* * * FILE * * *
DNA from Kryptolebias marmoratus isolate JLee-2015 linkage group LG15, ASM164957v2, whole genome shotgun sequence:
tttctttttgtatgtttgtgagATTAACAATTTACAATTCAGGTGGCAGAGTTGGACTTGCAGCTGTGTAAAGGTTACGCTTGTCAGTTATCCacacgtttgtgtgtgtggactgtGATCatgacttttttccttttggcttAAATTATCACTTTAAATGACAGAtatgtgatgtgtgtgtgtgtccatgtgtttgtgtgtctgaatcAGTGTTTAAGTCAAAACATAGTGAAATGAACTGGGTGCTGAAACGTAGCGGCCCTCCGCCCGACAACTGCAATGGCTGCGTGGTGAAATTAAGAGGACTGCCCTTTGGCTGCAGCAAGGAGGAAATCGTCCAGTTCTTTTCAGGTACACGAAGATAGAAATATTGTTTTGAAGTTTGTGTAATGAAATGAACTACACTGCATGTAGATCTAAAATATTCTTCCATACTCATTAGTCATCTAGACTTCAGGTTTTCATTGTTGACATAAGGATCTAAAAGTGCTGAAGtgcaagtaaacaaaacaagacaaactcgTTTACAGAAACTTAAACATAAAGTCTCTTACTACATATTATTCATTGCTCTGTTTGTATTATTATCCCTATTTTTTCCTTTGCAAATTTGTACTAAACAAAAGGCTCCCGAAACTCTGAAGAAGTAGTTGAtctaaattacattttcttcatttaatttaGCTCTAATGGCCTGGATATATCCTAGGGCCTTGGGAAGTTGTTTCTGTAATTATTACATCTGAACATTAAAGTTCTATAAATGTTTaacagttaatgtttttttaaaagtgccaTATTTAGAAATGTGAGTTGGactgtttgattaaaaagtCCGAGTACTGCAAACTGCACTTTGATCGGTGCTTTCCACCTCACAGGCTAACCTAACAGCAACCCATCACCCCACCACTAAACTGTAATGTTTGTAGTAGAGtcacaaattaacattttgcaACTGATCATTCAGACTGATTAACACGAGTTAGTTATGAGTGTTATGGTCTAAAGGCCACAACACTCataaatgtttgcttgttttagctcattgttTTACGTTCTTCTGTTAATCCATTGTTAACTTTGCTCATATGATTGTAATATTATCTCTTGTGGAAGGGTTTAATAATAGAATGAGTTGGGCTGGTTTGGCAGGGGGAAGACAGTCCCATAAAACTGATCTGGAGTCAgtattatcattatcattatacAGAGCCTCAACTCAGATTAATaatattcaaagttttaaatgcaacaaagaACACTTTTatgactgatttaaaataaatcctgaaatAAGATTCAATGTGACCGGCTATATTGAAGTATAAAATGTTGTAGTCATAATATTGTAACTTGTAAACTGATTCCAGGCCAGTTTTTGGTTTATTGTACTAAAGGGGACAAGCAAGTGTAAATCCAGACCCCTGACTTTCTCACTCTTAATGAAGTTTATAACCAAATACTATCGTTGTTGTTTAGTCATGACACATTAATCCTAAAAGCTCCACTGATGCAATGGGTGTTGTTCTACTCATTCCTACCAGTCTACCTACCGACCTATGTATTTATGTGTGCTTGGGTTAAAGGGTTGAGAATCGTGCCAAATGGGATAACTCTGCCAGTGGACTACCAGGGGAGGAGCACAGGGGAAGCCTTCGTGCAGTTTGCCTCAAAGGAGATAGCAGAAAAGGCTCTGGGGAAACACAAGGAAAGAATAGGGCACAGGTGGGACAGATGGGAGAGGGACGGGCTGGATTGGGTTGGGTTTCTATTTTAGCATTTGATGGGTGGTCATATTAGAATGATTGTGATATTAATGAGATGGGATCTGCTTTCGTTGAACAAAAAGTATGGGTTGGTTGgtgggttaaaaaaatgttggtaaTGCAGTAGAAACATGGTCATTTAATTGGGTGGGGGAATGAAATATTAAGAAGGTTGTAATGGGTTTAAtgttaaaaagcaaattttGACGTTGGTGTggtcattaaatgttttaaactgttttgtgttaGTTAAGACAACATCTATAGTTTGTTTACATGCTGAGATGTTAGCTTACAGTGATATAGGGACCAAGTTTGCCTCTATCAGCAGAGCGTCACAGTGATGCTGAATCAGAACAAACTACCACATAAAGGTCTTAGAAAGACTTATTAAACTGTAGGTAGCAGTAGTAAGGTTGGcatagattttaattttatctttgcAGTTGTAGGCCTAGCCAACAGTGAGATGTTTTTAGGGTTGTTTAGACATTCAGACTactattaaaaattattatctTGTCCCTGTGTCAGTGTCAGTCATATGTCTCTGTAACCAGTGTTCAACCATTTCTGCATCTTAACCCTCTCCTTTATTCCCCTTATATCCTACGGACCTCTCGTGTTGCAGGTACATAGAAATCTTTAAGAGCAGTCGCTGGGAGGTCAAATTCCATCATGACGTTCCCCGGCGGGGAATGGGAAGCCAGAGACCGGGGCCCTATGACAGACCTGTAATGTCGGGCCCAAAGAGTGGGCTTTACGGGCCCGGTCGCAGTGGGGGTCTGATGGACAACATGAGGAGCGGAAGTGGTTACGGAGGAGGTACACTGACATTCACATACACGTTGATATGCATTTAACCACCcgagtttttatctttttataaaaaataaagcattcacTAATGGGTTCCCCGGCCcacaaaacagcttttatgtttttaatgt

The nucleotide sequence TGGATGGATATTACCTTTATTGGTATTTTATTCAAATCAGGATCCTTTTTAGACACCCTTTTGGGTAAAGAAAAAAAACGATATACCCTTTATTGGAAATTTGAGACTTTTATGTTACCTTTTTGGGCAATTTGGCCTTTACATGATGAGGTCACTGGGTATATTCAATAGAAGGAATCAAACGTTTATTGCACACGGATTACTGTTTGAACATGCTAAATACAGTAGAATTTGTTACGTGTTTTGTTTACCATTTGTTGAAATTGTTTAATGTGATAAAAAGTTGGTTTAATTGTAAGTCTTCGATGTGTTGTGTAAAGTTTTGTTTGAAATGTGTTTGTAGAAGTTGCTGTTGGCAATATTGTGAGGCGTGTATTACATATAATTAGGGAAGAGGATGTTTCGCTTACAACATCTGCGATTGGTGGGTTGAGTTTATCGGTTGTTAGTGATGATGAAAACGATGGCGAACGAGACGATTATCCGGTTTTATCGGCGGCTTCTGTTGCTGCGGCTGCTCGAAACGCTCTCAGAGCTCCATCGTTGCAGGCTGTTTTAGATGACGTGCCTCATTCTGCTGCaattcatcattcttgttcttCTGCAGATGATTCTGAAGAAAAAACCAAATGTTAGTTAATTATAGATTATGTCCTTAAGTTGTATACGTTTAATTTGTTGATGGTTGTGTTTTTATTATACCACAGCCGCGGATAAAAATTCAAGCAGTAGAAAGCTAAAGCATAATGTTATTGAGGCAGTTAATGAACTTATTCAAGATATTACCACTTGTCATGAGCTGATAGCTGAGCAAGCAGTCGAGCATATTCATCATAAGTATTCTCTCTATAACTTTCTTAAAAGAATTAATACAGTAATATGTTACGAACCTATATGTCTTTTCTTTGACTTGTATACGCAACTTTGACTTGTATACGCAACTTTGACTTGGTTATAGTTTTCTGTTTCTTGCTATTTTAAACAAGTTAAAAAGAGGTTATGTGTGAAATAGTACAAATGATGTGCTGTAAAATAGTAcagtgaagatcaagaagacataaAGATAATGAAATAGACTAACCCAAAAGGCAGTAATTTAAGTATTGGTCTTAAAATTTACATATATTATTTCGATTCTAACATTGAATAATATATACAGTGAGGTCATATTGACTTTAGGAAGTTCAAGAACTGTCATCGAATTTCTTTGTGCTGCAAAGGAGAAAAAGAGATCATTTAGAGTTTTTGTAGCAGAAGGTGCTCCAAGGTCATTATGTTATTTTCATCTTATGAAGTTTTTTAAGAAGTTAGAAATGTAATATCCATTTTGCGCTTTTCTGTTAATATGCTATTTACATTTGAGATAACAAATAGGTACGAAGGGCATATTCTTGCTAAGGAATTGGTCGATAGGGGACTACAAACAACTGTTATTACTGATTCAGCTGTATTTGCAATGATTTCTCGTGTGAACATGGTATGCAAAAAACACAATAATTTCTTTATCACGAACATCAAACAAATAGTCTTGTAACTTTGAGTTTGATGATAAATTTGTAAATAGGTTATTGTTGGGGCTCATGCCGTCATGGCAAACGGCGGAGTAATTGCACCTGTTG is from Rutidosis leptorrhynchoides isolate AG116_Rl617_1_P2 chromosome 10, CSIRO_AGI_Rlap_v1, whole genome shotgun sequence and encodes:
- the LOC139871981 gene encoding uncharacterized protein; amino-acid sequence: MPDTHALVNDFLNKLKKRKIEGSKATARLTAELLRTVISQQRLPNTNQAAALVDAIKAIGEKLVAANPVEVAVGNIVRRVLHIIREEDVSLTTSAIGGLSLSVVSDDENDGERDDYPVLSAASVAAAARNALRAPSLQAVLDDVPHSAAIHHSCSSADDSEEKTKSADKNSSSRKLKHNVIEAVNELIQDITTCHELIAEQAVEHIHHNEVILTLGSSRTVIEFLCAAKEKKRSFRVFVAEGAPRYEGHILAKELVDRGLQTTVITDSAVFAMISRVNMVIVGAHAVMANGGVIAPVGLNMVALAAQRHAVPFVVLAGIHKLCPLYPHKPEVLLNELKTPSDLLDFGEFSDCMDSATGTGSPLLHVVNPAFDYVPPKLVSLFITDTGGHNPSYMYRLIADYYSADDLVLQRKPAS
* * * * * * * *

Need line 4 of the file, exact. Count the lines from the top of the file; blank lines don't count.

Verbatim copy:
- the LOC139871981 gene encoding uncharacterized protein; amino-acid sequence: MPDTHALVNDFLNKLKKRKIEGSKATARLTAELLRTVISQQRLPNTNQAAALVDAIKAIGEKLVAANPVEVAVGNIVRRVLHIIREEDVSLTTSAIGGLSLSVVSDDENDGERDDYPVLSAASVAAAARNALRAPSLQAVLDDVPHSAAIHHSCSSADDSEEKTKSADKNSSSRKLKHNVIEAVNELIQDITTCHELIAEQAVEHIHHNEVILTLGSSRTVIEFLCAAKEKKRSFRVFVAEGAPRYEGHILAKELVDRGLQTTVITDSAVFAMISRVNMVIVGAHAVMANGGVIAPVGLNMVALAAQRHAVPFVVLAGIHKLCPLYPHKPEVLLNELKTPSDLLDFGEFSDCMDSATGTGSPLLHVVNPAFDYVPPKLVSLFITDTGGHNPSYMYRLIADYYSADDLVLQRKPAS